Due to the climatic situation of our planet, bees may be at risk of disappearing and consequently, the pollination process may be compromised. Given these facts, drones have begun to take centre stage in this area.
The drones are a tool that has been used in various fields and particularly during these months of the global pandemic by the COVID-19. Before this, autonomous robots had a leading role as deliverymen and rangers among others.
Faced with climate change and human intervention in habitats, many pollinating animals are in an atypical situation since they make it difficult for them to prosper and may even disappear in a matter of years. In short, plants depend on animals like bees to produce fruit, but given the situation, bees have gradually decreased.
For many experts, the loss of bees is a global crisis and therefore an artificial pollination method is needed. This is when the use of drones comes into the picture.
Using Soap Bubbles
Because of this situation, the scientific community has been creating robots capable of pollinating. One of these measures is bee drones that distribute pollen-laden soap bubbles to promote artificial pollination.
This drone features a bubble gun with a pollen solution. The bubble shells are fired into an orchard and thus pollinate the flowers as the bubbles appear on the surface.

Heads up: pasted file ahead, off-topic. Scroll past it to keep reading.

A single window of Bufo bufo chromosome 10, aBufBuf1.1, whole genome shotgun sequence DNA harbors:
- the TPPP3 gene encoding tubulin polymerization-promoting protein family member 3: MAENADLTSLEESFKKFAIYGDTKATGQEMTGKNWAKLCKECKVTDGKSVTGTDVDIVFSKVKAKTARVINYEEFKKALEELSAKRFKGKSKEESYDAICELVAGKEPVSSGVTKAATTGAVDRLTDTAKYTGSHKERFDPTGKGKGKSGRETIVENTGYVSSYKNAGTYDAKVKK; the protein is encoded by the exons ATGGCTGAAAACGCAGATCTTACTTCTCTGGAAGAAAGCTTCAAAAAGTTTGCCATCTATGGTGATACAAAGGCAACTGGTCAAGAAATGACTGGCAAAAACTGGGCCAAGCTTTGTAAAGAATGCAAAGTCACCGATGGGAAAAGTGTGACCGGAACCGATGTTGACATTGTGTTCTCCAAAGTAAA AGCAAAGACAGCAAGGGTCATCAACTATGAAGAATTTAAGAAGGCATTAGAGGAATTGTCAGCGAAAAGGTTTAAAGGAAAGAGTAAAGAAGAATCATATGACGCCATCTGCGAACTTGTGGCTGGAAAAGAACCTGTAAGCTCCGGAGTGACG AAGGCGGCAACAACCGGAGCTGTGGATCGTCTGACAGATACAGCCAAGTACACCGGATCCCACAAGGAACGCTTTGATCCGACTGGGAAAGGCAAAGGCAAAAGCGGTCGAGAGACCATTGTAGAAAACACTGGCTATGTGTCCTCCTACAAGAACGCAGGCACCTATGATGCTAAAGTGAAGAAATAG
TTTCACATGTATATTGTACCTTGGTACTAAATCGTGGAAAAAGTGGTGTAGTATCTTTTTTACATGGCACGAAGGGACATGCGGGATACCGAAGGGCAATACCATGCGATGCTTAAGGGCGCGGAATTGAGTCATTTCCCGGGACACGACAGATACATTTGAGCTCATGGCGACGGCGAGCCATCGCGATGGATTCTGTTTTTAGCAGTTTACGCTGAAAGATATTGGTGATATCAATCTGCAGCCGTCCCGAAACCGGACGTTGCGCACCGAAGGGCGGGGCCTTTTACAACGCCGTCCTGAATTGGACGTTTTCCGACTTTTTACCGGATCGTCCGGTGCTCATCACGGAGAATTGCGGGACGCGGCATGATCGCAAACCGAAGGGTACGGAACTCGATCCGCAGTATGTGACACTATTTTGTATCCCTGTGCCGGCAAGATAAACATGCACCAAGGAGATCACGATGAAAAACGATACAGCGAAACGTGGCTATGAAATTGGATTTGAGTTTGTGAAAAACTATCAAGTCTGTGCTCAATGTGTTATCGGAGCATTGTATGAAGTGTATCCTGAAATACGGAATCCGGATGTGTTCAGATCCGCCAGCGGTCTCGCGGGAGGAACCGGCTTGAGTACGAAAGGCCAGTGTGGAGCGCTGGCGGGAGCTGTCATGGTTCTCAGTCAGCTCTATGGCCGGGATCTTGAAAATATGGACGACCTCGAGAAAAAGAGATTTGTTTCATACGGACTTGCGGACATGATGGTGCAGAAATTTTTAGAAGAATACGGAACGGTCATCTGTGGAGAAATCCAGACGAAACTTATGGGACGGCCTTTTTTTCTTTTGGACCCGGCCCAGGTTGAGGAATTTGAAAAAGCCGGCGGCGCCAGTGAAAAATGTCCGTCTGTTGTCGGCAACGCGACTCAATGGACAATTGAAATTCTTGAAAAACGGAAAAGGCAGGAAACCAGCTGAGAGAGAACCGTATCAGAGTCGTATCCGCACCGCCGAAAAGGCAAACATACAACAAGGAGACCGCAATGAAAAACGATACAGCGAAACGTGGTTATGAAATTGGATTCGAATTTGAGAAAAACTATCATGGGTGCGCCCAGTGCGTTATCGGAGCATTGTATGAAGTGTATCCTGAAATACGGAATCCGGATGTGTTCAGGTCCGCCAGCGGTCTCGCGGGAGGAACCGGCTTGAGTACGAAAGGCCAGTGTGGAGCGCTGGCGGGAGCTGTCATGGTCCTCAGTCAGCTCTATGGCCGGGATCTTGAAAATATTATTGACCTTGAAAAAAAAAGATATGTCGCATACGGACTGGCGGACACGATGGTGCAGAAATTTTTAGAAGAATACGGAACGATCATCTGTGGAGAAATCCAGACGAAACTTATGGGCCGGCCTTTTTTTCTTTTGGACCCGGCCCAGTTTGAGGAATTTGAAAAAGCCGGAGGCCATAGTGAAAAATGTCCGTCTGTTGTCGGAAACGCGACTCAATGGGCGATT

The researchers tested five different substances to see which solution was more effective in increasing the propagation properties of the liquid. The best option was Lauramidopropyl betaine, a substance that behaves like soap and creates stable bubbles and facilitates the growth of pollen. With this substance, each bubble contains 2,000 grains of pollen.
This artificially pollinated drone had a 90% success rate and could implant the pollen bubbles from a height of two meters and at a speed of two meters per second.
The creators of this robot explain that the activity of the pollen in the soap bubbles remained stable for three hours compared to other products that lost its effectiveness in a short time.
Eijiro Miyako, the author of the study, explained that “the soap bubble allows effective pollination and ensures that the quality of the fruits is the same as with traditional pollination”.
It may seem like a very effective solution to alleviate this climate crisis, but there is much room for improvement because the bubbles are vulnerable to weather conditions. That is, the bubbles disappear when there is wind or rain.